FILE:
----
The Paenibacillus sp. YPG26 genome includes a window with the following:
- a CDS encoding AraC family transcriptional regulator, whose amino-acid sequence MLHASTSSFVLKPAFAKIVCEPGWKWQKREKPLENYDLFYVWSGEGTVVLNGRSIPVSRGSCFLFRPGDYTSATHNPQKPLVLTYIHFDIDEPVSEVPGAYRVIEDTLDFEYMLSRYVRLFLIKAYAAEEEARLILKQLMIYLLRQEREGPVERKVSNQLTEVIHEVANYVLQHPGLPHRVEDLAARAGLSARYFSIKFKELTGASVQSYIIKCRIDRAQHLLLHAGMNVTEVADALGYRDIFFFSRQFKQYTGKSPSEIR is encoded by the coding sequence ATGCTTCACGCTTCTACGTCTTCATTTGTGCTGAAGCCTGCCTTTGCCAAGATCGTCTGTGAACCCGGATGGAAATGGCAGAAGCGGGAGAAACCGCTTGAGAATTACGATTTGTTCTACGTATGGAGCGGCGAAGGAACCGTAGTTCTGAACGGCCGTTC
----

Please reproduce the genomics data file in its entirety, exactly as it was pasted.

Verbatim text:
The Paenibacillus sp. YPG26 genome includes a window with the following:
- a CDS encoding AraC family transcriptional regulator, whose amino-acid sequence MLHASTSSFVLKPAFAKIVCEPGWKWQKREKPLENYDLFYVWSGEGTVVLNGRSIPVSRGSCFLFRPGDYTSATHNPQKPLVLTYIHFDIDEPVSEVPGAYRVIEDTLDFEYMLSRYVRLFLIKAYAAEEEARLILKQLMIYLLRQEREGPVERKVSNQLTEVIHEVANYVLQHPGLPHRVEDLAARAGLSARYFSIKFKELTGASVQSYIIKCRIDRAQHLLLHAGMNVTEVADALGYRDIFFFSRQFKQYTGKSPSEIR is encoded by the coding sequence ATGCTTCACGCTTCTACGTCTTCATTTGTGCTGAAGCCTGCCTTTGCCAAGATCGTCTGTGAACCCGGATGGAAATGGCAGAAGCGGGAGAAACCGCTTGAGAATTACGATTTGTTCTACGTATGGAGCGGCGAAGGAACCGTAGTTCTGAACGGCCGTTC